There’s a running joke on staff that I’ve got gamblers’ blood in my veins. I like projects with quick payoffs, and I like tangible success. It’s why I’m in charge of the money stuff and not social media. Because the long game is my least favorite kind of game. And because I’m sort of a gambler, I’m the worst at saving. I like to make the money, spend it, and then enjoy the adrenaline high of trying to figure out how I’m going to figure my shit out next month. It means I’m a great partner, in both business and life, if you want hustle and growth. But long-term sustained success? Nah.
So when Michael and I signed ourselves up for the budgeting app YNAB last year, it forced a radical shift in how I approach money. Because unlike other budgeting tools that just spit out a report of what you’ve already spent your money on, YNAB’s method forces you to proactively plan what you’re going to do with your money. Goodbye Target shopping sprees. Hello budgeting.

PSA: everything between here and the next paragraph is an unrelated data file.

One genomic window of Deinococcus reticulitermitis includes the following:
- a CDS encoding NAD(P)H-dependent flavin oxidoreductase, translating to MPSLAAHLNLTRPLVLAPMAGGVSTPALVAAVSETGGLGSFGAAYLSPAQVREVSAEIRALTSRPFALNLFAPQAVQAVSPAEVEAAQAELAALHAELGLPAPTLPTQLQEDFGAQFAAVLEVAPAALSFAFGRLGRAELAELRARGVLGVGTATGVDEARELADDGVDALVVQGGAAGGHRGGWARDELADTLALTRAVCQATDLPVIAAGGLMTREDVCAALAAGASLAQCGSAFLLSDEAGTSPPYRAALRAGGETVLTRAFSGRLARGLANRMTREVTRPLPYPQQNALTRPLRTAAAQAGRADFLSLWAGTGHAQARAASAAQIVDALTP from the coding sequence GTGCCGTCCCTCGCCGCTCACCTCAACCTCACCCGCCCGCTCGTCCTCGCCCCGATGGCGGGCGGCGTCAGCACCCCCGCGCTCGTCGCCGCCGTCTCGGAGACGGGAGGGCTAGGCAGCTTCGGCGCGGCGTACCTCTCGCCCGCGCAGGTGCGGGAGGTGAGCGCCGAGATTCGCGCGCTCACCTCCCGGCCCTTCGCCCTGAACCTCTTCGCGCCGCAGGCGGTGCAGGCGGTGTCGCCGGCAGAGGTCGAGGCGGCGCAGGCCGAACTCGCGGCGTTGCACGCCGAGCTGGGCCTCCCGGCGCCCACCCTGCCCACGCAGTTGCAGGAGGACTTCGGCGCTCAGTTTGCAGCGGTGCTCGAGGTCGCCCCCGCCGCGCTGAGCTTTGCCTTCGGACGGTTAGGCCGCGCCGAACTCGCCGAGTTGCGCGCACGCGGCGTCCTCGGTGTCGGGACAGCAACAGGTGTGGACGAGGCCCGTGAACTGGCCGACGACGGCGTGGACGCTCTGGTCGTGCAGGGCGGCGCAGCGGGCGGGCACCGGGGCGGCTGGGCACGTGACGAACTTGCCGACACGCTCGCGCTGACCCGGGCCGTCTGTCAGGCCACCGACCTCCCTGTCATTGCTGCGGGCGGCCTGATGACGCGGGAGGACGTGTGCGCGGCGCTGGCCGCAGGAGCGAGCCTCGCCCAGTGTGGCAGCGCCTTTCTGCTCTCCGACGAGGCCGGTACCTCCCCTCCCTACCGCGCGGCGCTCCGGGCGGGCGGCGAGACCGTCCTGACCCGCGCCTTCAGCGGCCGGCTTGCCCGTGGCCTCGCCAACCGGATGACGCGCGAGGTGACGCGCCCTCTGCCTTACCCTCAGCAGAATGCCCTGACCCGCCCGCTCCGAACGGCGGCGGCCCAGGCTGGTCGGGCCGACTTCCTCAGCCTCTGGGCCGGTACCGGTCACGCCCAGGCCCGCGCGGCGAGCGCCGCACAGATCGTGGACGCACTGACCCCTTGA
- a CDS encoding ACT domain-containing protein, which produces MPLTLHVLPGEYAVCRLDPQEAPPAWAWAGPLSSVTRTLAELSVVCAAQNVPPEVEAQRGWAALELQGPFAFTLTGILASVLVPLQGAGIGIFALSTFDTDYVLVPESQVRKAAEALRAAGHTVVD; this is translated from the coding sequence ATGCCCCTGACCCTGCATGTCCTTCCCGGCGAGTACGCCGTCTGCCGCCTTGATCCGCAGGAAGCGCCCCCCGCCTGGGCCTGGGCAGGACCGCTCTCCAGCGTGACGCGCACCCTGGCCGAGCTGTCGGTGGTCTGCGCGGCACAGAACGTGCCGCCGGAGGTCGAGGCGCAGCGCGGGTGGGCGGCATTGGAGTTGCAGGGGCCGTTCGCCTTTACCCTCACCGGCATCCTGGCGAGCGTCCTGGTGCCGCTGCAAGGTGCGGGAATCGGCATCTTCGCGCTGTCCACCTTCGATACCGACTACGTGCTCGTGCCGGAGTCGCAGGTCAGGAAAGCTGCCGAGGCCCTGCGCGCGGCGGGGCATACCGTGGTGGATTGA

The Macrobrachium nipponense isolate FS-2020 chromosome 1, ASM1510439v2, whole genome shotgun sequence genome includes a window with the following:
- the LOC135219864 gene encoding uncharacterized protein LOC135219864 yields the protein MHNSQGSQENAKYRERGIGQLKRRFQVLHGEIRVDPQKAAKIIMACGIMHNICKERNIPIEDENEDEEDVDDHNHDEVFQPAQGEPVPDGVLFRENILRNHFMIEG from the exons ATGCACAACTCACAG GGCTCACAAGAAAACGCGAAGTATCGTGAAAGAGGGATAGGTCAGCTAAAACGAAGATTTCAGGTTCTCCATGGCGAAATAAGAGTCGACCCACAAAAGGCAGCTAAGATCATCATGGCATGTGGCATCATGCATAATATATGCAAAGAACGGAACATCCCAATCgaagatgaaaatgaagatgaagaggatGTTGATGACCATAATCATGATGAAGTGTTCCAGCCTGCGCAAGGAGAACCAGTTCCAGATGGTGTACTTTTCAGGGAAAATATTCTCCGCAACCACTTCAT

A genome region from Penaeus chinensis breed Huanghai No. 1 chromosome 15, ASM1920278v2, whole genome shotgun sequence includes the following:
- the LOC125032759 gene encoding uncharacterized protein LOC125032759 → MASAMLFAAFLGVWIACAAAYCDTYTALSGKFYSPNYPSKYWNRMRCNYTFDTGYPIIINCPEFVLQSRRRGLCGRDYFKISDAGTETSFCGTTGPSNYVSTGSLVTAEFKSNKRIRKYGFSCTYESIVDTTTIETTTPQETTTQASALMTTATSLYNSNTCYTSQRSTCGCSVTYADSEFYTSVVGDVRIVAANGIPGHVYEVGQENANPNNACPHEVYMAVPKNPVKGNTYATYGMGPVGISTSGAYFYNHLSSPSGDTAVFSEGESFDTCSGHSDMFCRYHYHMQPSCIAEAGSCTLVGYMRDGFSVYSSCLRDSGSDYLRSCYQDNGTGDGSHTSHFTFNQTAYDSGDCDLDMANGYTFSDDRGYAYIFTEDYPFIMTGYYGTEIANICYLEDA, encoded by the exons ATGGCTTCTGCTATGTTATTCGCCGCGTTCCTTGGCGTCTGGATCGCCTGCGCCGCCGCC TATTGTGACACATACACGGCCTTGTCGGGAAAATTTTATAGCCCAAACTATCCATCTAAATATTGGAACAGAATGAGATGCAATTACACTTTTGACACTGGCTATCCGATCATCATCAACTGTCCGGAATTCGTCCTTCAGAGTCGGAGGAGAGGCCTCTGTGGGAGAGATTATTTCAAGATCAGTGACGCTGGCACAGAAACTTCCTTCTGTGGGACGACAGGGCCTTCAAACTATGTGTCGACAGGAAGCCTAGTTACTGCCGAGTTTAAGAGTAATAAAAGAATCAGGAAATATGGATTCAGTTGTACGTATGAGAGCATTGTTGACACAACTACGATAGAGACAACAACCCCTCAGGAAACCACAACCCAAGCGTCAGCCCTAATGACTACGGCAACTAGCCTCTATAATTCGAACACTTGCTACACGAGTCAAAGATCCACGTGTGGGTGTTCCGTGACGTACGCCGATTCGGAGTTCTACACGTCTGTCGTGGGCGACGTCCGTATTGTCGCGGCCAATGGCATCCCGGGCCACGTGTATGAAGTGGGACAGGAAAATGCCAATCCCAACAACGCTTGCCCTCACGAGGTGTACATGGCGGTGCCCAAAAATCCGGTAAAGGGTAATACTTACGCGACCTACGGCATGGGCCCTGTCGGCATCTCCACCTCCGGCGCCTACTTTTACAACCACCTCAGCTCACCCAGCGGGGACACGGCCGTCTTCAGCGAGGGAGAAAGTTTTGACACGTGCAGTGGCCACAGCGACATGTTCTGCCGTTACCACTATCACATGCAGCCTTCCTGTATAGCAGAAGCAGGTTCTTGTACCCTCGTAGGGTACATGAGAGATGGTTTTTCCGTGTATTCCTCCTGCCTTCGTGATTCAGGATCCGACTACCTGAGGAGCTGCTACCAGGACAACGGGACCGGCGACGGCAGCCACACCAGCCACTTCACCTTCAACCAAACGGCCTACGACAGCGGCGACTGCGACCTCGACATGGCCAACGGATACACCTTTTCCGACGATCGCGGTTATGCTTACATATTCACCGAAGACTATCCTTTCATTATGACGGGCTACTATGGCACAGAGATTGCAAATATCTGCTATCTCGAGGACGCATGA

Wishing and hoping and praying
Looking back at my old writing on APW, it becomes painfully obvious that I have a problem setting limits for myself. There are a ton of reasons I can give you for why: oldest kid, teenage parents, recession, whatever. But the real reason is that I think I’ve always perceived myself as a limitless resource. The well is never really empty, so why not just get as close as to empty as you can before you have to fill it up again? (For real, this is how I’ve ended up stranded on the highway without gas more than once in my life.) And in turn, I’ve always treated my finances the same way. I mean, if I’ve survived this long without savings, how much do I really need them?